The impact of inflammation on DNA damage in brain cells in primary progressive MS

Associate Professor Justin Rubio

University of Melbourne, VIC

| Better treatments | Neurobiology | Project | 2023 | Investigator Led Research |
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Summary

Damage to the DNA in our cells is a natural part of the ageing process. Previously, Associate Professor Justin Rubio and his team proposed that inflammation in the brains of people living with multiple sclerosis (MS) could potentially accelerate DNA damage in neurons and oligodendrocytes (myelin-producing cells). They proposed that this could play an important role in neurodegeneration and progressive MS.  

Their preliminary work suggests that this may indeed be the case and that people living with primary progressive MS may be more affected than others. 

This project aims to replicate these initial findings with a view to providing a better understanding of the role of DNA damage in primary progressive MS and downstream opportunities for developing treatments. 

Updated: 22 February, 2023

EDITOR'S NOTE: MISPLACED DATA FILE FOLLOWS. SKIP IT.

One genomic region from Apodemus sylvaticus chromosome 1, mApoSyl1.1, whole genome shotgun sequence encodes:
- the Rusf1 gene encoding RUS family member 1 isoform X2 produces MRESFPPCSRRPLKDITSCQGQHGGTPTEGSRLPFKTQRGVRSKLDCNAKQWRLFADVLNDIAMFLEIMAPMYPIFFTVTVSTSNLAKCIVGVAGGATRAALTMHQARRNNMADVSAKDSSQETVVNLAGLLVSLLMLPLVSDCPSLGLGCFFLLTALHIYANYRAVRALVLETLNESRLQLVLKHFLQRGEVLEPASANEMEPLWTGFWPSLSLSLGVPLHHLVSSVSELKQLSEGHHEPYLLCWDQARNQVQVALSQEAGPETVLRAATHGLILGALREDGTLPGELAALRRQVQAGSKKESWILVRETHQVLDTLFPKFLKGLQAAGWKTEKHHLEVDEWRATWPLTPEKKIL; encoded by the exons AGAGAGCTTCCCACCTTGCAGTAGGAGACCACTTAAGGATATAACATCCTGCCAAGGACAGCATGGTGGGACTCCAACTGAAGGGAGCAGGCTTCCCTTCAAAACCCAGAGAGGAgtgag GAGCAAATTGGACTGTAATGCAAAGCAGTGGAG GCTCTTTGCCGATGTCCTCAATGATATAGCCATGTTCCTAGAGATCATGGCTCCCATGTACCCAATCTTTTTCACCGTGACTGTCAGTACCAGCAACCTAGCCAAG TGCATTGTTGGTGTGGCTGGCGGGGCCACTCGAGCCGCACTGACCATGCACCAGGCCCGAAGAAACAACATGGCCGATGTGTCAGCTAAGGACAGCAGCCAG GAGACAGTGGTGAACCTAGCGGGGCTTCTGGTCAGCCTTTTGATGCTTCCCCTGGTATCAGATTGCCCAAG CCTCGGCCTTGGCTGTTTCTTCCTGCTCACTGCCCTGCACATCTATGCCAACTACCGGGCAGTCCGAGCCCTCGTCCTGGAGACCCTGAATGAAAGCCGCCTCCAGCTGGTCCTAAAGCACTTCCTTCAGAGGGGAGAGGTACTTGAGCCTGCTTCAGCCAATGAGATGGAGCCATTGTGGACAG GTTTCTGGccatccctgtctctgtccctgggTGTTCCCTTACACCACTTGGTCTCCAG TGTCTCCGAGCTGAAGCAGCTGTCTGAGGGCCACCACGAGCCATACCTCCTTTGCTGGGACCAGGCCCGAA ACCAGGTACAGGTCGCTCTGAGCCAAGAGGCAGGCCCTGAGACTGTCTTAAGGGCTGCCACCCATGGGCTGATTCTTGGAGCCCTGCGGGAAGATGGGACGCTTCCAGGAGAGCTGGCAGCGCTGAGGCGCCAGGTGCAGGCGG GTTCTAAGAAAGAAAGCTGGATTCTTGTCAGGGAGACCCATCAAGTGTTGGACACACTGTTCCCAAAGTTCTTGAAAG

Stages of the research process

Fundamental laboratory
Research

Laboratory research that investigates scientific theories behind the possible causes, disease progression, ways to diagnose and better treat MS.

Lab to clinic timeline: 10+ years
Translational
Research

Research that builds on fundamental scientific research to develop new therapies, medical procedures or diagnostics and advances it closer to the clinic.

Lab to clinic timeline: 5+ years
Clinical Studies
and Clinical Trials

Clinical research is the culmination of fundamental and translational research turning those research discoveries into treatments and interventions for people with MS.

Lab to clinic timeline: 1-5 years

Total Funding

  • $125,000

Duration

  • 1 year – starting 2023

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The impact of inflammation on DNA damage in brain cells in primary progressive MS